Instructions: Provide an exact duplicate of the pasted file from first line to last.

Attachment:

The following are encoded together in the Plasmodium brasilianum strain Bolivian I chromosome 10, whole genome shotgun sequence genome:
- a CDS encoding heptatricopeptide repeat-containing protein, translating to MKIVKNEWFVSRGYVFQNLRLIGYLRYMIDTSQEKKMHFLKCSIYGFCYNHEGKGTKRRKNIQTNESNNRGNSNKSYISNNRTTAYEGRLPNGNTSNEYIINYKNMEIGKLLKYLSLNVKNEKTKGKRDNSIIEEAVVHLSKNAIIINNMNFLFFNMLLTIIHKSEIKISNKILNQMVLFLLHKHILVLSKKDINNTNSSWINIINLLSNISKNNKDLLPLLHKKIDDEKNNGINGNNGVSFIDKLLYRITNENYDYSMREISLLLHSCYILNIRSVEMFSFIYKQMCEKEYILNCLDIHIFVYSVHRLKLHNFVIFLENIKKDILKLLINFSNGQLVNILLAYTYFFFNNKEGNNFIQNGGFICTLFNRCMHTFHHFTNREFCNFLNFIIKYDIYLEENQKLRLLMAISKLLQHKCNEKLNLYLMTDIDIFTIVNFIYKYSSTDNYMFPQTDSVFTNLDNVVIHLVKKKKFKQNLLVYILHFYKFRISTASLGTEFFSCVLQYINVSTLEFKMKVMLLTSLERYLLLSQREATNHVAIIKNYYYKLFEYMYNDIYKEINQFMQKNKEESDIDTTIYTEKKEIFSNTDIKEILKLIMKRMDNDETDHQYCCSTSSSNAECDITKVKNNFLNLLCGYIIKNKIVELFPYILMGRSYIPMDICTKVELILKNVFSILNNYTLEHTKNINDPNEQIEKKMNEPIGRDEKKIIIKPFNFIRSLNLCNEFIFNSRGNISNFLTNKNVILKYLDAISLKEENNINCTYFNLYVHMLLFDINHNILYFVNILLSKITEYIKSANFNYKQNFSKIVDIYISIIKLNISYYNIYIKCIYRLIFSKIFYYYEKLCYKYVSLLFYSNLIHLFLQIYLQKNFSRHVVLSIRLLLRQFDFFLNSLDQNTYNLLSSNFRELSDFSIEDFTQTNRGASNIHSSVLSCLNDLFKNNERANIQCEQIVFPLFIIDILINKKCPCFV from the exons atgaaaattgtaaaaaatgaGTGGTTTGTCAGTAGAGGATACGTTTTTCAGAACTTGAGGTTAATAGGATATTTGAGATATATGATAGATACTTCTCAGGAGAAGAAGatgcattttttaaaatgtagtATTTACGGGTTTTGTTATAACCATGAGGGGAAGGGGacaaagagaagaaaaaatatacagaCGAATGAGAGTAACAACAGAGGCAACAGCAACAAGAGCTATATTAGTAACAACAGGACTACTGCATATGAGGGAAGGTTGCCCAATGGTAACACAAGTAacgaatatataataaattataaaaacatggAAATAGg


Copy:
The following are encoded together in the Plasmodium brasilianum strain Bolivian I chromosome 10, whole genome shotgun sequence genome:
- a CDS encoding heptatricopeptide repeat-containing protein, translating to MKIVKNEWFVSRGYVFQNLRLIGYLRYMIDTSQEKKMHFLKCSIYGFCYNHEGKGTKRRKNIQTNESNNRGNSNKSYISNNRTTAYEGRLPNGNTSNEYIINYKNMEIGKLLKYLSLNVKNEKTKGKRDNSIIEEAVVHLSKNAIIINNMNFLFFNMLLTIIHKSEIKISNKILNQMVLFLLHKHILVLSKKDINNTNSSWINIINLLSNISKNNKDLLPLLHKKIDDEKNNGINGNNGVSFIDKLLYRITNENYDYSMREISLLLHSCYILNIRSVEMFSFIYKQMCEKEYILNCLDIHIFVYSVHRLKLHNFVIFLENIKKDILKLLINFSNGQLVNILLAYTYFFFNNKEGNNFIQNGGFICTLFNRCMHTFHHFTNREFCNFLNFIIKYDIYLEENQKLRLLMAISKLLQHKCNEKLNLYLMTDIDIFTIVNFIYKYSSTDNYMFPQTDSVFTNLDNVVIHLVKKKKFKQNLLVYILHFYKFRISTASLGTEFFSCVLQYINVSTLEFKMKVMLLTSLERYLLLSQREATNHVAIIKNYYYKLFEYMYNDIYKEINQFMQKNKEESDIDTTIYTEKKEIFSNTDIKEILKLIMKRMDNDETDHQYCCSTSSSNAECDITKVKNNFLNLLCGYIIKNKIVELFPYILMGRSYIPMDICTKVELILKNVFSILNNYTLEHTKNINDPNEQIEKKMNEPIGRDEKKIIIKPFNFIRSLNLCNEFIFNSRGNISNFLTNKNVILKYLDAISLKEENNINCTYFNLYVHMLLFDINHNILYFVNILLSKITEYIKSANFNYKQNFSKIVDIYISIIKLNISYYNIYIKCIYRLIFSKIFYYYEKLCYKYVSLLFYSNLIHLFLQIYLQKNFSRHVVLSIRLLLRQFDFFLNSLDQNTYNLLSSNFRELSDFSIEDFTQTNRGASNIHSSVLSCLNDLFKNNERANIQCEQIVFPLFIIDILINKKCPCFV from the exons atgaaaattgtaaaaaatgaGTGGTTTGTCAGTAGAGGATACGTTTTTCAGAACTTGAGGTTAATAGGATATTTGAGATATATGATAGATACTTCTCAGGAGAAGAAGatgcattttttaaaatgtagtATTTACGGGTTTTGTTATAACCATGAGGGGAAGGGGacaaagagaagaaaaaatatacagaCGAATGAGAGTAACAACAGAGGCAACAGCAACAAGAGCTATATTAGTAACAACAGGACTACTGCATATGAGGGAAGGTTGCCCAATGGTAACACAAGTAacgaatatataataaattataaaaacatggAAATAGg